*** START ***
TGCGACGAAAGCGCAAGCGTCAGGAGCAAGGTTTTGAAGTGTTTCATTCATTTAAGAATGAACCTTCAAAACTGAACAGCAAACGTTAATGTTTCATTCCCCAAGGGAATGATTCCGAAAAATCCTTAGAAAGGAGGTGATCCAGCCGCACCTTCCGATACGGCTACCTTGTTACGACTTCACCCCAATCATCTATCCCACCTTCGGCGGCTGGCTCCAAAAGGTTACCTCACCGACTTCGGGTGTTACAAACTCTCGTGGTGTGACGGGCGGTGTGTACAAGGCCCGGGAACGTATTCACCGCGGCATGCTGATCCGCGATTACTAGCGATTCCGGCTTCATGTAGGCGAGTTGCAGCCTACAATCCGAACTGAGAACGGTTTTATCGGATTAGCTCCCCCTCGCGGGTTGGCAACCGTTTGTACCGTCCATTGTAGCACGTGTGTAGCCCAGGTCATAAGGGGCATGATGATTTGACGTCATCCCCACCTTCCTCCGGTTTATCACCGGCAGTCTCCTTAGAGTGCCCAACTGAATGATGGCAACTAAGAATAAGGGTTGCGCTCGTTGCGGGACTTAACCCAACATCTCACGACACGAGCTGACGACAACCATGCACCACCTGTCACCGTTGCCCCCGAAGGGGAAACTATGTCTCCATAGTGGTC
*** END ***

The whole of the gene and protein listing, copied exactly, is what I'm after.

TGCGACGAAAGCGCAAGCGTCAGGAGCAAGGTTTTGAAGTGTTTCATTCATTTAAGAATGAACCTTCAAAACTGAACAGCAAACGTTAATGTTTCATTCCCCAAGGGAATGATTCCGAAAAATCCTTAGAAAGGAGGTGATCCAGCCGCACCTTCCGATACGGCTACCTTGTTACGACTTCACCCCAATCATCTATCCCACCTTCGGCGGCTGGCTCCAAAAGGTTACCTCACCGACTTCGGGTGTTACAAACTCTCGTGGTGTGACGGGCGGTGTGTACAAGGCCCGGGAACGTATTCACCGCGGCATGCTGATCCGCGATTACTAGCGATTCCGGCTTCATGTAGGCGAGTTGCAGCCTACAATCCGAACTGAGAACGGTTTTATCGGATTAGCTCCCCCTCGCGGGTTGGCAACCGTTTGTACCGTCCATTGTAGCACGTGTGTAGCCCAGGTCATAAGGGGCATGATGATTTGACGTCATCCCCACCTTCCTCCGGTTTATCACCGGCAGTCTCCTTAGAGTGCCCAACTGAATGATGGCAACTAAGAATAAGGGTTGCGCTCGTTGCGGGACTTAACCCAACATCTCACGACACGAGCTGACGACAACCATGCACCACCTGTCACCGTTGCCCCCGAAGGGGAAACTATGTCTCCATAGTGGTC